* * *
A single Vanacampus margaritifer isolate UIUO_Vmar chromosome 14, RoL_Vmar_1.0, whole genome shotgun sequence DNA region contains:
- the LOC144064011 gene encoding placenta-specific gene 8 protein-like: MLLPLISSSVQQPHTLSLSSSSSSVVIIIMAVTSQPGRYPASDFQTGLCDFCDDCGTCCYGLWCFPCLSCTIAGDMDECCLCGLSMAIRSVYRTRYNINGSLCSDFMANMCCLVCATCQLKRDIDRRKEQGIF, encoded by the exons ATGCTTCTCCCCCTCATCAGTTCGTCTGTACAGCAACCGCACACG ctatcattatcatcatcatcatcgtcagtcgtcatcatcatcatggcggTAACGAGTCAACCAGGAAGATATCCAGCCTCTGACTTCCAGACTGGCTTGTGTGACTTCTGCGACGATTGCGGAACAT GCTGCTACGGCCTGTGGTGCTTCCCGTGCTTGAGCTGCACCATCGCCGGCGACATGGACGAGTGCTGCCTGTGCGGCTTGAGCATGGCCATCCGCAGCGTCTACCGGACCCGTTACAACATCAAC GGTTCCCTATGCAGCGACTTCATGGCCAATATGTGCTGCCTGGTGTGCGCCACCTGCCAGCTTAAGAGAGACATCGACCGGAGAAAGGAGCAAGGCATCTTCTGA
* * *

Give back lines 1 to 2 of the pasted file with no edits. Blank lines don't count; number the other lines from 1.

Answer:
A single Vanacampus margaritifer isolate UIUO_Vmar chromosome 14, RoL_Vmar_1.0, whole genome shotgun sequence DNA region contains:
- the LOC144064011 gene encoding placenta-specific gene 8 protein-like: MLLPLISSSVQQPHTLSLSSSSSSVVIIIMAVTSQPGRYPASDFQTGLCDFCDDCGTCCYGLWCFPCLSCTIAGDMDECCLCGLSMAIRSVYRTRYNINGSLCSDFMANMCCLVCATCQLKRDIDRRKEQGIF, encoded by the exons ATGCTTCTCCCCCTCATCAGTTCGTCTGTACAGCAACCGCACACG ctatcattatcatcatcatcatcgtcagtcgtcatcatcatcatggcggTAACGAGTCAACCAGGAAGATATCCAGCCTCTGACTTCCAGACTGGCTTGTGTGACTTCTGCGACGATTGCGGAACAT GCTGCTACGGCCTGTGGTGCTTCCCGTGCTTGAGCTGCACCATCGCCGGCGACATGGACGAGTGCTGCCTGTGCGGCTTGAGCATGGCCATCCGCAGCGTCTACCGGACCCGTTACAACATCAAC GGTTCCCTATGCAGCGACTTCATGGCCAATATGTGCTGCCTGGTGTGCGCCACCTGCCAGCTTAAGAGAGACATCGACCGGAGAAAGGAGCAAGGCATCTTCTGA